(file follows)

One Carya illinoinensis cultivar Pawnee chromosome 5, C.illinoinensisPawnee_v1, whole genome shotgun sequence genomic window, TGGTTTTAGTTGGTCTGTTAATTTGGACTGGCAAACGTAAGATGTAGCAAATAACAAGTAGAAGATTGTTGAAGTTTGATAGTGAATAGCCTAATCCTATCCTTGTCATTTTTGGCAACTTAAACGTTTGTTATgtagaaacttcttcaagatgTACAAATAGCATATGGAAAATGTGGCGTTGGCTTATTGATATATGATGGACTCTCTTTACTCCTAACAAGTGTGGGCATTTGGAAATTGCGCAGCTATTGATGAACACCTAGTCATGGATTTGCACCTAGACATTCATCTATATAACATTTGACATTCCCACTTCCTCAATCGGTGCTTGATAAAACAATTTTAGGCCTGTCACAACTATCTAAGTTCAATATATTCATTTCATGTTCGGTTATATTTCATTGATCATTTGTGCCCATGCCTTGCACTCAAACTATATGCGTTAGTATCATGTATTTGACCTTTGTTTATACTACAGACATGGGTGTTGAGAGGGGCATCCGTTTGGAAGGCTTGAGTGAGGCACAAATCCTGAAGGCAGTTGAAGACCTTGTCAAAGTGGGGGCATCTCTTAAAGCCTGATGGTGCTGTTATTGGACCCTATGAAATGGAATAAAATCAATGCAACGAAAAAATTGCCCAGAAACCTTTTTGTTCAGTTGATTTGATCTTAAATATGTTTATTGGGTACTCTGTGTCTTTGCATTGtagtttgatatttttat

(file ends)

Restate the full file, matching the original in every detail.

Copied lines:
One Carya illinoinensis cultivar Pawnee chromosome 5, C.illinoinensisPawnee_v1, whole genome shotgun sequence genomic window, TGGTTTTAGTTGGTCTGTTAATTTGGACTGGCAAACGTAAGATGTAGCAAATAACAAGTAGAAGATTGTTGAAGTTTGATAGTGAATAGCCTAATCCTATCCTTGTCATTTTTGGCAACTTAAACGTTTGTTATgtagaaacttcttcaagatgTACAAATAGCATATGGAAAATGTGGCGTTGGCTTATTGATATATGATGGACTCTCTTTACTCCTAACAAGTGTGGGCATTTGGAAATTGCGCAGCTATTGATGAACACCTAGTCATGGATTTGCACCTAGACATTCATCTATATAACATTTGACATTCCCACTTCCTCAATCGGTGCTTGATAAAACAATTTTAGGCCTGTCACAACTATCTAAGTTCAATATATTCATTTCATGTTCGGTTATATTTCATTGATCATTTGTGCCCATGCCTTGCACTCAAACTATATGCGTTAGTATCATGTATTTGACCTTTGTTTATACTACAGACATGGGTGTTGAGAGGGGCATCCGTTTGGAAGGCTTGAGTGAGGCACAAATCCTGAAGGCAGTTGAAGACCTTGTCAAAGTGGGGGCATCTCTTAAAGCCTGATGGTGCTGTTATTGGACCCTATGAAATGGAATAAAATCAATGCAACGAAAAAATTGCCCAGAAACCTTTTTGTTCAGTTGATTTGATCTTAAATATGTTTATTGGGTACTCTGTGTCTTTGCATTGtagtttgatatttttat